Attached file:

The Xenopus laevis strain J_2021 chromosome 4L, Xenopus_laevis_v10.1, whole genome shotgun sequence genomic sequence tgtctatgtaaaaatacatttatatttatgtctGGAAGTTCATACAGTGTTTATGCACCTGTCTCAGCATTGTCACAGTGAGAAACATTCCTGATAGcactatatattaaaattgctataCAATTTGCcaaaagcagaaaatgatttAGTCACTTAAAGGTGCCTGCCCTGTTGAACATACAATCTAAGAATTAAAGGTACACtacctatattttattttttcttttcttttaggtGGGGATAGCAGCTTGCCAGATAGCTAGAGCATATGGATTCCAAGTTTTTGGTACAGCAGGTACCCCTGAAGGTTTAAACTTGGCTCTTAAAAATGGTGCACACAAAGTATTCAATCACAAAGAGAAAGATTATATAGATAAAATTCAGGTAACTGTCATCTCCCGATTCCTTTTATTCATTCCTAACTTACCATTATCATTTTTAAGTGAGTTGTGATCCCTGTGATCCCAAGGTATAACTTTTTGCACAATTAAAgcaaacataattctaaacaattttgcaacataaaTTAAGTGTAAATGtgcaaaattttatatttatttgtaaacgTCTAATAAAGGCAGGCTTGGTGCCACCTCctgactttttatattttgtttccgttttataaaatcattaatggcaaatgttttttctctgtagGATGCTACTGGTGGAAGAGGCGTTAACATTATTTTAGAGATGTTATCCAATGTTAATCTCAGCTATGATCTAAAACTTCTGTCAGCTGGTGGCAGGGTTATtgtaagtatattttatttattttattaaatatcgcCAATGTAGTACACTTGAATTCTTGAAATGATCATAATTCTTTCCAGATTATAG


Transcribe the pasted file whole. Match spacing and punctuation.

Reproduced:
The Xenopus laevis strain J_2021 chromosome 4L, Xenopus_laevis_v10.1, whole genome shotgun sequence genomic sequence tgtctatgtaaaaatacatttatatttatgtctGGAAGTTCATACAGTGTTTATGCACCTGTCTCAGCATTGTCACAGTGAGAAACATTCCTGATAGcactatatattaaaattgctataCAATTTGCcaaaagcagaaaatgatttAGTCACTTAAAGGTGCCTGCCCTGTTGAACATACAATCTAAGAATTAAAGGTACACtacctatattttattttttcttttcttttaggtGGGGATAGCAGCTTGCCAGATAGCTAGAGCATATGGATTCCAAGTTTTTGGTACAGCAGGTACCCCTGAAGGTTTAAACTTGGCTCTTAAAAATGGTGCACACAAAGTATTCAATCACAAAGAGAAAGATTATATAGATAAAATTCAGGTAACTGTCATCTCCCGATTCCTTTTATTCATTCCTAACTTACCATTATCATTTTTAAGTGAGTTGTGATCCCTGTGATCCCAAGGTATAACTTTTTGCACAATTAAAgcaaacataattctaaacaattttgcaacataaaTTAAGTGTAAATGtgcaaaattttatatttatttgtaaacgTCTAATAAAGGCAGGCTTGGTGCCACCTCctgactttttatattttgtttccgttttataaaatcattaatggcaaatgttttttctctgtagGATGCTACTGGTGGAAGAGGCGTTAACATTATTTTAGAGATGTTATCCAATGTTAATCTCAGCTATGATCTAAAACTTCTGTCAGCTGGTGGCAGGGTTATtgtaagtatattttatttattttattaaatatcgcCAATGTAGTACACTTGAATTCTTGAAATGATCATAATTCTTTCCAGATTATAG